Booker & Co. have not explained the connection between the Mueller investigation and the Kavanaugh nomination. It’s possible they mean that the Supreme Court may, someday, have to consider a case arising from the investigation. By that “logic,” however, the Senate should not consider Supreme Court nominations because, someday, it might have to consider whether legislation is constitutional. That’s the Supreme Court’s job.

Here’s a precedent that Booker may have overlooked.

In March 1992, during the presidential campaign, the New York Times published an exposé of investments made in the Whitewater Development Corporation by then-Arkansas governor Bill Clinton, his wife Hillary, and their friends James and Susan McDougall. The Resolution Trust Corporation’s investigation into the failure of Madison Guaranty Savings and Loan, owned by the McDougalls, led to examining that failure’s connection to Whitewater.

These investigations were live when President Clinton nominated Ruth Bader Ginsburg to the Supreme Court on June 22, 1993, and when the Senate confirmed the nomination on August 3, 1993. No one said a word about pending investigations affecting the confirmation process.

In January 1994, Attorney General Janet Reno appointed special counsel Robert Fiske to investigate the Whitewater transactions. In May 1994, he issued a grand-jury subpoena to both Bill and Hillary Clinton, demanding documents related to the Madison Guaranty failure.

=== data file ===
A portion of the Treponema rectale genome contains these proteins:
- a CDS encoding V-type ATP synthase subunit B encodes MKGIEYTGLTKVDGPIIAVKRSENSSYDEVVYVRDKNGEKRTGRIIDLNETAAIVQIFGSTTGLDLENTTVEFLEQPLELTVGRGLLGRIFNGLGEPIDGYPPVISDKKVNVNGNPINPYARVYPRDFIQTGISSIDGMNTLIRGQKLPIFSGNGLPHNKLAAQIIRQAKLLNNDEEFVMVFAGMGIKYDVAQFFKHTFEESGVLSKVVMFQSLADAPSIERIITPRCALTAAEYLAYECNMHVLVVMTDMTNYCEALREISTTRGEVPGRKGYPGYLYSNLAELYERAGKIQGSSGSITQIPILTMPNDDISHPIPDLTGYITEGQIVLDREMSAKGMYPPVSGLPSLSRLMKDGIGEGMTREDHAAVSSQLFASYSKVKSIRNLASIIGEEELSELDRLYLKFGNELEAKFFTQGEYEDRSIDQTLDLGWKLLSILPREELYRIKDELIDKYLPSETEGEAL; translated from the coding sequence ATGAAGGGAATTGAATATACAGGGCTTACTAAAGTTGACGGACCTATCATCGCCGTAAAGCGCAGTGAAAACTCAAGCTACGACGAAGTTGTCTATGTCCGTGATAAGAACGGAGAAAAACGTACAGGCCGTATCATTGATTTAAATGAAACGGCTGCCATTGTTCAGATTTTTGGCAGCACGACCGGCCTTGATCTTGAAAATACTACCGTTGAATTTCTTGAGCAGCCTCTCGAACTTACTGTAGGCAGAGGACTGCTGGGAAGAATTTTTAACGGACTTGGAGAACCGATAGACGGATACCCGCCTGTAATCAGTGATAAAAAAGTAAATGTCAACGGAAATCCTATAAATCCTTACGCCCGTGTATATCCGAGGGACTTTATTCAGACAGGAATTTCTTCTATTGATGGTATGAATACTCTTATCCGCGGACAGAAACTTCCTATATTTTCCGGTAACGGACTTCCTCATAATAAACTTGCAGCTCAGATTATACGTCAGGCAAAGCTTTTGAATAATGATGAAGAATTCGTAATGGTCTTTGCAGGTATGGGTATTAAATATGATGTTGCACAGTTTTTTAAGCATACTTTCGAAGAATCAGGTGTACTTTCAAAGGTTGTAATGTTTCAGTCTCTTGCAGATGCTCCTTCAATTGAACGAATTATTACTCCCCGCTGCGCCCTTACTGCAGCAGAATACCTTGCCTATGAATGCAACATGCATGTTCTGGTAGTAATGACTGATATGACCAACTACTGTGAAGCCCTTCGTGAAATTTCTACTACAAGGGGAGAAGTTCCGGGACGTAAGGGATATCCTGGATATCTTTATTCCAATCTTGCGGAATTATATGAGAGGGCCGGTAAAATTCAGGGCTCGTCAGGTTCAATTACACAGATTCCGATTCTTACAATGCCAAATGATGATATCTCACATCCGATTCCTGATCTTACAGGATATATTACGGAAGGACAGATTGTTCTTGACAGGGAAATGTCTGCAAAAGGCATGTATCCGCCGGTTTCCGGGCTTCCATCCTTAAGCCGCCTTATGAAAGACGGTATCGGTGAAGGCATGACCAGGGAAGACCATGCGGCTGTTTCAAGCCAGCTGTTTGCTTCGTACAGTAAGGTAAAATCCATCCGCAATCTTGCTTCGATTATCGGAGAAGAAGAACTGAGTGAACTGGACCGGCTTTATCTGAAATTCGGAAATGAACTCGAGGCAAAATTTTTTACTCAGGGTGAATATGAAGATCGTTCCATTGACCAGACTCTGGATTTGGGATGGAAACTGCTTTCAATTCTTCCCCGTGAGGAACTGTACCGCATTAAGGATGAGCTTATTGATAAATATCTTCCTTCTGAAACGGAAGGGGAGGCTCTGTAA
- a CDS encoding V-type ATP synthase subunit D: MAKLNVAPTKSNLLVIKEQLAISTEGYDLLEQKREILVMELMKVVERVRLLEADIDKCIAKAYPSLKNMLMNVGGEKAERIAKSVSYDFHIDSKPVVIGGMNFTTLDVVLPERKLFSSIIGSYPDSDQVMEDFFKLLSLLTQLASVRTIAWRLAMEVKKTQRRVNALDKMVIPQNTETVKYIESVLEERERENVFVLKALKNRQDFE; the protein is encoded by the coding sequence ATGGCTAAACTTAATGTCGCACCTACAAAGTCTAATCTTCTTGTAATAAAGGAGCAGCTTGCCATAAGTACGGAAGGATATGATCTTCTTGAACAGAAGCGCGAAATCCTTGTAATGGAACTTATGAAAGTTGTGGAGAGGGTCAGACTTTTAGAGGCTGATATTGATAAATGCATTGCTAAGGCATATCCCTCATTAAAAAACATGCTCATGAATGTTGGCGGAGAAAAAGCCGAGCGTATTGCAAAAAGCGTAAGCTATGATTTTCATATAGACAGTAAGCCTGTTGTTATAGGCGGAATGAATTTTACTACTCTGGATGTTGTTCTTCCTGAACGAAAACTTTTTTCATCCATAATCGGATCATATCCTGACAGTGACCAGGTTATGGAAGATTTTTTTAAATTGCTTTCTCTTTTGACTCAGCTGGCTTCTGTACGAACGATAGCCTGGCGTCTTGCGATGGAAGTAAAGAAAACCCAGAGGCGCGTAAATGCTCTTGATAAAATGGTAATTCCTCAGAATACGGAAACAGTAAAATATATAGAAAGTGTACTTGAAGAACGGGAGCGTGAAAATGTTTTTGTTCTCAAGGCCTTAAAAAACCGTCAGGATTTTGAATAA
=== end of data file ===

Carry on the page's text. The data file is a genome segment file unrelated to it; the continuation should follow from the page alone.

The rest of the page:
On May 17, 1994, Clinton nominated Judge Stephen Breyer to replace Justice Harry Blackmun on the Supreme Court. The Judiciary Committee held a hearing on July 12-14, and the full Senate voted 87-9 to approve the nomination on July 26. Again, no one suggested that the confirmation process should be changed in any way to accommodate this investigation.

In other words, Clinton appointed not one, but two, Supreme Court Justices while he was under investigation. The second appointment came while he was actually “under subpoena.” If Democrats care as much about precedent as they pretend, this one blows their Mueller-Kavanaugh argument out of the water.

It’s been only a few days since Kavanaugh’s nomination. If this is the quality of the spaghetti being thrown at the wall, it’s going to be a bumpy ride.

Law & the Courts

Amar: A Liberal’s Case for Brett Kavanaugh

Over in the New York Times, Yale law professor Akhil Reed Amar makes a case for Brett Kavanaugh. It begins:

The nomination of Judge Brett Kavanaugh to be the next Supreme Court justice is President Trump’s finest hour, his classiest move. Last week the president promised to select “someone with impeccable credentials, great intellect, unbiased judgment, and deep reverence for the laws and Constitution of the United States.” In picking Judge Kavanaugh, he has done just that.

Amar is a noted constitutional scholar. He is, it should also be noted, quite liberal, and he supported Hillary Clinton in the 2016 election.